Tuesday, November 10, 2009

The (Very Late) End of the Garden Notes

It's now mid-November, and I originally started this post at the beginning of October when I remembered I never wrote my garden notes for September. I'm trying to catch up with everything unfinished, so here it is:

By mid-September, we were mentally done with the garden. There was still okra and some tomatoes, but the blight finally got to my vines and everything started to look crispy. I figured the squirrels and birds can get what is left.

Originally I thought I would have planted some winter vegetables for the Fall like brussels sprouts and chard. I didn't realize that my little plot would be completely full, and nothing would be done early enough to plant for the Fall/Winter. Next year, I'm going to make sure there is some empty space for all those delicious green things that come up after it gets cold.

Our goal for next year is to till a much larger plot, and have more room and rows to reach our vegetables. Nothing was more frustrating that being unable to reach half of the stuff, because it was so dense and just plain inaccessible from the outside. I can't decide what I should do with the little plot we made this year - I'm thinking of either planting garlic or asparagus, or maybe rhubarb. I need to refer to some of books to see how asparagus and garlic do together, because maybe I'll just plant both. Though I might be too late for any of those now.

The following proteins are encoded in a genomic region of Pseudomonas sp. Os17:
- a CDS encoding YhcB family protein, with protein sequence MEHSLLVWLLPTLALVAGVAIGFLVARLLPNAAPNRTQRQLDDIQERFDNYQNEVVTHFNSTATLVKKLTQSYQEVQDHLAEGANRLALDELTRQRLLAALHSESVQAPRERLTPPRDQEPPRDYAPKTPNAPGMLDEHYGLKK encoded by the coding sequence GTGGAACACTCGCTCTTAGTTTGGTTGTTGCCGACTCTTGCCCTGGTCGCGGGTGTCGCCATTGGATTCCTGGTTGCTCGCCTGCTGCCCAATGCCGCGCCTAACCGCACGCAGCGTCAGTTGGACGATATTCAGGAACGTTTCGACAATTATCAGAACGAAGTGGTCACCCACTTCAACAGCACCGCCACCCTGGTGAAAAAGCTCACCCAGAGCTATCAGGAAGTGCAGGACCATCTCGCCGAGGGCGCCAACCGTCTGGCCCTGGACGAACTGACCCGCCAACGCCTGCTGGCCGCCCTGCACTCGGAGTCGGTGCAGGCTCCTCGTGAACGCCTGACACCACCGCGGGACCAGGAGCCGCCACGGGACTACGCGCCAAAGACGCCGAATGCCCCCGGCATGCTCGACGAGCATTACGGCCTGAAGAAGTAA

The other thing I am going to do soon is start covering the ground to make some more beds the easy way and plant bulbs. I'm not letting another Spring go by wishing for more flowers than the few tulips I get that grow inside a bush. My mother-in-law is gathering seeds from all her dead flowers right now, and she is saving some of everything for me! There is a wonderful book I discovered a few years ago called The Way We Garden Now by Katherine Whiteside. It is full of easy projects to improve your yard no matter if your yard is an acre (or more) of lawn, less than a quarter acre, a brick patio behind a condo, or a balcony in the city. The instructions are simple to follow and the whole book is filled with whimsical watercolors by Peter Gergely. If I even get to a handful of Katherine's projects in the coming year, my outside life will lovelier, yummier, and more colorful than this year.